Determination of the age distribution of primary and secondary aerosol species using a chemical transport model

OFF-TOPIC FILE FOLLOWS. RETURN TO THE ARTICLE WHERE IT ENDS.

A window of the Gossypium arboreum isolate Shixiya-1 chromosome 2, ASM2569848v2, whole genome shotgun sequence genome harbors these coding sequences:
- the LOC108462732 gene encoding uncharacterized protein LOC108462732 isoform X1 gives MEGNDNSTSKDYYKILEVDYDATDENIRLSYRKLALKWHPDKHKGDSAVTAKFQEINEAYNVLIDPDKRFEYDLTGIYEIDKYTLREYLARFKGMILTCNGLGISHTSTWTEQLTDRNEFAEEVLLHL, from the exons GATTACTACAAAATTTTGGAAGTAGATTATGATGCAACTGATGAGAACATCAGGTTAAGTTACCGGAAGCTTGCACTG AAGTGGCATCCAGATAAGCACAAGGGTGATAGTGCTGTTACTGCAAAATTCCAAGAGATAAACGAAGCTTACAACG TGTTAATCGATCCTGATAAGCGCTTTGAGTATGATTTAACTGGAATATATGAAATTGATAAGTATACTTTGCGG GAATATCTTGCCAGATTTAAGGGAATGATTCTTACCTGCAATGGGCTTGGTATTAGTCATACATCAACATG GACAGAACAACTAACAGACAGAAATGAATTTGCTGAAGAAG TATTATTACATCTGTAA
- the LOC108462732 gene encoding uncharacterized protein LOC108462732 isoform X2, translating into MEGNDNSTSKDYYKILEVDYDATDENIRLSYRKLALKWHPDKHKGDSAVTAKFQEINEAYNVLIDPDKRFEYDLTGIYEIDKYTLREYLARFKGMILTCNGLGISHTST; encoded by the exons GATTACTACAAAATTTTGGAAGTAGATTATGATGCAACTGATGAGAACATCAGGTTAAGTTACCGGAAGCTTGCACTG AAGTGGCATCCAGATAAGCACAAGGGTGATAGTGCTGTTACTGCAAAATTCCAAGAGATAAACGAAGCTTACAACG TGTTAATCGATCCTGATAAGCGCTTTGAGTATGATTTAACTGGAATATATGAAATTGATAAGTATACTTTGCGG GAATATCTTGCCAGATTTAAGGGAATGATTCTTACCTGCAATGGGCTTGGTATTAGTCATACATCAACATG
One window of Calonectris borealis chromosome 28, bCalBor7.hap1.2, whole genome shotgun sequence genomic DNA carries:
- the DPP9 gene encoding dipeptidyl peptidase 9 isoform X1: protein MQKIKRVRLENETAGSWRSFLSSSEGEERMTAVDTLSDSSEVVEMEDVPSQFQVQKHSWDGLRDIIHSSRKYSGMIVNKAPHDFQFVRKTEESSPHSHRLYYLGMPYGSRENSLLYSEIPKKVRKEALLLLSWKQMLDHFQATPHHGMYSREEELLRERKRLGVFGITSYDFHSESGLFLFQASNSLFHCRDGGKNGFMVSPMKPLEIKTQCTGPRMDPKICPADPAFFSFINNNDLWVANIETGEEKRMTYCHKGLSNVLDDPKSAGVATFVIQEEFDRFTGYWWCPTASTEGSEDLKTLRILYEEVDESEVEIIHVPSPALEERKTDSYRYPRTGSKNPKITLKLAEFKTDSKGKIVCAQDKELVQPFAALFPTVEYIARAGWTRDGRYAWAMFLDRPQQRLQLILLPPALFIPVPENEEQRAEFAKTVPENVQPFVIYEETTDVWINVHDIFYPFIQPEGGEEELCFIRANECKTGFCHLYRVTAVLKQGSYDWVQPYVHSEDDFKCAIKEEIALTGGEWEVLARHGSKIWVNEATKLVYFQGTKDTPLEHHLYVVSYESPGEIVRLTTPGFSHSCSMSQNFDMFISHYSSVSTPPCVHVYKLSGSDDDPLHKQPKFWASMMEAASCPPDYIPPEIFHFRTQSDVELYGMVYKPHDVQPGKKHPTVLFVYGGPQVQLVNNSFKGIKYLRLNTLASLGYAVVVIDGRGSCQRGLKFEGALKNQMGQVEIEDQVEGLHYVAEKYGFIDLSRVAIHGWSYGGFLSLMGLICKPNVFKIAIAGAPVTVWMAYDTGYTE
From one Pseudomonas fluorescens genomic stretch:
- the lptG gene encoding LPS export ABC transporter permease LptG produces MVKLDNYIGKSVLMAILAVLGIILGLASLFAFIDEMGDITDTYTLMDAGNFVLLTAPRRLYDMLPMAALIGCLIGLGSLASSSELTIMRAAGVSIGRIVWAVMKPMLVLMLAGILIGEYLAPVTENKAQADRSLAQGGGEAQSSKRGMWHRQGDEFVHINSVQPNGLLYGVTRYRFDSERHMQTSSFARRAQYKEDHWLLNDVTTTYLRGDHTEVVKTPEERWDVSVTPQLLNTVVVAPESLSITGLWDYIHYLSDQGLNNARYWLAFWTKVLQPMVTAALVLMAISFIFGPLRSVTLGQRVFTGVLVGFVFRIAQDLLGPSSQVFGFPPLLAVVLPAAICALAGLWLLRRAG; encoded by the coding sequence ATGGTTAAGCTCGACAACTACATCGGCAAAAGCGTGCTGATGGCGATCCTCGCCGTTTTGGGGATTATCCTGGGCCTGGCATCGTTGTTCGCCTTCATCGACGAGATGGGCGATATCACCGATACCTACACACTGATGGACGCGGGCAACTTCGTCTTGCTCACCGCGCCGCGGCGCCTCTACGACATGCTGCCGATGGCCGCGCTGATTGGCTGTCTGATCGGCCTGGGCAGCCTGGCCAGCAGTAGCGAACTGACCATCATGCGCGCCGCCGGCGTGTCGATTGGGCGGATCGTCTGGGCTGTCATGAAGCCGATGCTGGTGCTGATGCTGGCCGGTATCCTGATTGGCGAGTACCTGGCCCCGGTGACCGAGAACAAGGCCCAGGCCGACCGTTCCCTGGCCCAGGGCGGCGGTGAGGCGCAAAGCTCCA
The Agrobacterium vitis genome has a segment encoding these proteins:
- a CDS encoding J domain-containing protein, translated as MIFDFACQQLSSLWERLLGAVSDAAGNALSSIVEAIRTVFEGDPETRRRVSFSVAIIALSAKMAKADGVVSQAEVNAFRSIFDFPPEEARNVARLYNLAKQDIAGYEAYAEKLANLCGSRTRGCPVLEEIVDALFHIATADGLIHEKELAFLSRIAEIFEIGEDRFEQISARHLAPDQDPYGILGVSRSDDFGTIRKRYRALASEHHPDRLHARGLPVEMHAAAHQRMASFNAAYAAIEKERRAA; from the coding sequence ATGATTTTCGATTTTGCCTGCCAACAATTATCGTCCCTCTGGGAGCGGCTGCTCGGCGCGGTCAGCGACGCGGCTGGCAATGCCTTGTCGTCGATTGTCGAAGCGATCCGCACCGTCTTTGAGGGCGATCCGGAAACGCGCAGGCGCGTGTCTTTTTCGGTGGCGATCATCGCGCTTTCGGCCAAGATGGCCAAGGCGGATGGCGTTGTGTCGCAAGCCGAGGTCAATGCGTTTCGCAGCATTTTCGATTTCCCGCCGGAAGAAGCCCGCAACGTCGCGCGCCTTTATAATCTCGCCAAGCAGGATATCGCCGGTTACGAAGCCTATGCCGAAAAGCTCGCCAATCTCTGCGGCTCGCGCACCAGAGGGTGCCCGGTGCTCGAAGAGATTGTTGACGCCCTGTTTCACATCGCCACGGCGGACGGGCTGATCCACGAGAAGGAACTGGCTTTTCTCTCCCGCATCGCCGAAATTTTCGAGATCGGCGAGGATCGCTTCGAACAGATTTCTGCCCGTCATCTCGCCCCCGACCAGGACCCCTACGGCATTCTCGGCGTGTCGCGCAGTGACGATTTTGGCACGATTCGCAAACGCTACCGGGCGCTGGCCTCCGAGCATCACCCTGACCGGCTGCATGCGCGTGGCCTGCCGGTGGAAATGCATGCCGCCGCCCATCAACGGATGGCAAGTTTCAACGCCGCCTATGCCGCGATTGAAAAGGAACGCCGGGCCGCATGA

A computationally efficient scheme to allow tracking of aerosol species age as a function of space and time within a three-dimensional chemical transport model (CTM) has been developed. The aerosol age distribution is calculated by utilizing the Particulate Matter Source Apportionment Technology (PSAT) algorithm which allows the calculation of different source contributions to both primary and secondary particulate matter concentrations in the modeling domain. As an example, the aerosol age in the eastern United States, including both primary and secondary species, is examined using the regional CTM PMCAMx. The average calculated ages are on the order of a few days for particulate matter near the ground but are highly variable in space and time. Primary aerosol species had average ages of approximately 24 h over this polluted continental region while the average ages for secondary species were 48–72 h near the surface. As expected, the average age of all aerosol components increases vertically in the atmosphere. Age increases rapidly away from the sources of aerosol and its precursors, and for nonvolatile species it increases with particle size.